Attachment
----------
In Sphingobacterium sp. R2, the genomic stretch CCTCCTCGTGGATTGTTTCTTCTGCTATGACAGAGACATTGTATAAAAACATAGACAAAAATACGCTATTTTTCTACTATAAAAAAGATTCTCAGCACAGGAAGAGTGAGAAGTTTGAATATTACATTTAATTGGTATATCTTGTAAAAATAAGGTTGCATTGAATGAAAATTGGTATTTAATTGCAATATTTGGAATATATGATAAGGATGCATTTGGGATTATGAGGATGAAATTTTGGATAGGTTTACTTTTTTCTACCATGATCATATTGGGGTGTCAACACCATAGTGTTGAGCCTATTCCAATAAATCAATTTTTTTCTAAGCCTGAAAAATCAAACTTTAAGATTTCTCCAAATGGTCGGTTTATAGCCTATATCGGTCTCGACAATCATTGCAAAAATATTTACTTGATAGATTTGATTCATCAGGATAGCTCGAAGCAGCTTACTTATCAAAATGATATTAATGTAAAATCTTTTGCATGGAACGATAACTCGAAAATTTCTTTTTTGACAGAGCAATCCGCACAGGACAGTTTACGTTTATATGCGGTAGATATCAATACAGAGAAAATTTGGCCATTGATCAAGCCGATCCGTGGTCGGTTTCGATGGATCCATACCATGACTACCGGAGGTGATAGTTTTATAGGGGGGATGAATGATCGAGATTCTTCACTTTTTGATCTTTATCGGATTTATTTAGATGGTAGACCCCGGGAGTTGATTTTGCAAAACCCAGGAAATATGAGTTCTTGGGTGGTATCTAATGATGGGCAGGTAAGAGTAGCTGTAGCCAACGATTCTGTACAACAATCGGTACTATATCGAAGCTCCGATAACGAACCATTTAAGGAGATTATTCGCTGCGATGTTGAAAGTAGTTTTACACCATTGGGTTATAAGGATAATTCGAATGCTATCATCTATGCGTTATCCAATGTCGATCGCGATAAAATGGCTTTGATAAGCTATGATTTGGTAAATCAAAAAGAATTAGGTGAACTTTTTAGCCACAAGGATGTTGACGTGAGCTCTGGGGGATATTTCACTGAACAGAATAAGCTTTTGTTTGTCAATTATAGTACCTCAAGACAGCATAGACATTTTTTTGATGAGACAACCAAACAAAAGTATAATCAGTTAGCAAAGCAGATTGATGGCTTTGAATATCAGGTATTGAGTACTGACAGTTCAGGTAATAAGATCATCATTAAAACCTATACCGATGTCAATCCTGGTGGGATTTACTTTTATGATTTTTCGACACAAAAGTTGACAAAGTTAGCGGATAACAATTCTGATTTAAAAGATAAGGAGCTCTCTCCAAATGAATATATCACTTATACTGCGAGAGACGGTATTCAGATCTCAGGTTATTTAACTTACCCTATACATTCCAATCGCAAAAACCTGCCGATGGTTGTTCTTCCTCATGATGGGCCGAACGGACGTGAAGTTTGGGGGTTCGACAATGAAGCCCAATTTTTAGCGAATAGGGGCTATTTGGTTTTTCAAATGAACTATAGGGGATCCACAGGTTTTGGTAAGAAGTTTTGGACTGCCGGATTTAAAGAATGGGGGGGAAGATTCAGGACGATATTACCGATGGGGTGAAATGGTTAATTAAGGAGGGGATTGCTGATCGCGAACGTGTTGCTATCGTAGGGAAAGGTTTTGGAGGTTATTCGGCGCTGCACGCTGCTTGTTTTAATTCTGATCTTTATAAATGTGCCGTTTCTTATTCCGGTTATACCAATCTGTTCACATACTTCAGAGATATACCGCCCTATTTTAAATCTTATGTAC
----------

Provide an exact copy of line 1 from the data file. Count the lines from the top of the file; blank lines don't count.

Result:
In Sphingobacterium sp. R2, the genomic stretch CCTCCTCGTGGATTGTTTCTTCTGCTATGACAGAGACATTGTATAAAAACATAGACAAAAATACGCTATTTTTCTACTATAAAAAAGATTCTCAGCACAGGAAGAGTGAGAAGTTTGAATATTACATTTAATTGGTATATCTTGTAAAAATAAGGTTGCATTGAATGAAAATTGGTATTTAATTGCAATATTTGGAATATATGATAAGGATGCATTTGGGATTATGAGGATGAAATTTTGGATAGGTTTACTTTTTTCTACCATGATCATATTGGGGTGTCAACACCATAGTGTTGAGCCTATTCCAATAAATCAATTTTTTTCTAAGCCTGAAAAATCAAACTTTAAGATTTCTCCAAATGGTCGGTTTATAGCCTATATCGGTCTCGACAATCATTGCAAAAATATTTACTTGATAGATTTGATTCATCAGGATAGCTCGAAGCAGCTTACTTATCAAAATGATATTAATGTAAAATCTTTTGCATGGAACGATAACTCGAAAATTTCTTTTTTGACAGAGCAATCCGCACAGGACAGTTTACGTTTATATGCGGTAGATATCAATACAGAGAAAATTTGGCCATTGATCAAGCCGATCCGTGGTCGGTTTCGATGGATCCATACCATGACTACCGGAGGTGATAGTTTTATAGGGGGGATGAATGATCGAGATTCTTCACTTTTTGATCTTTATCGGATTTATTTAGATGGTAGACCCCGGGAGTTGATTTTGCAAAACCCAGGAAATATGAGTTCTTGGGTGGTATCTAATGATGGGCAGGTAAGAGTAGCTGTAGCCAACGATTCTGTACAACAATCGGTACTATATCGAAGCTCCGATAACGAACCATTTAAGGAGATTATTCGCTGCGATGTTGAAAGTAGTTTTACACCATTGGGTTATAAGGATAATTCGAATGCTATCATCTATGCGTTATCCAATGTCGATCGCGATAAAATGGCTTTGATAAGCTATGATTTGGTAAATCAAAAAGAATTAGGTGAACTTTTTAGCCACAAGGATGTTGACGTGAGCTCTGGGGGATATTTCACTGAACAGAATAAGCTTTTGTTTGTCAATTATAGTACCTCAAGACAGCATAGACATTTTTTTGATGAGACAACCAAACAAAAGTATAATCAGTTAGCAAAGCAGATTGATGGCTTTGAATATCAGGTATTGAGTACTGACAGTTCAGGTAATAAGATCATCATTAAAACCTATACCGATGTCAATCCTGGTGGGATTTACTTTTATGATTTTTCGACACAAAAGTTGACAAAGTTAGCGGATAACAATTCTGATTTAAAAGATAAGGAGCTCTCTCCAAATGAATATATCACTTATACTGCGAGAGACGGTATTCAGATCTCAGGTTATTTAACTTACCCTATACATTCCAATCGCAAAAACCTGCCGATGGTTGTTCTTCCTCATGATGGGCCGAACGGACGTGAAGTTTGGGGGTTCGACAATGAAGCCCAATTTTTAGCGAATAGGGGCTATTTGGTTTTTCAAATGAACTATAGGGGATCCACAGGTTTTGGTAAGAAGTTTTGGACTGCCGGATTTAAAGAATGGGGGGGAAGATTCAGGACGATATTACCGATGGGGTGAAATGGTTAATTAAGGAGGGGATTGCTGATCGCGAACGTGTTGCTATCGTAGGGAAAGGTTTTGGAGGTTATTCGGCGCTGCACGCTGCTTGTTTTAATTCTGATCTTTATAAATGTGCCGTTTCTTATTCCGGTTATACCAATCTGTTCACATACTTCAGAGATATACCGCCCTATTTTAAATCTTATGTAC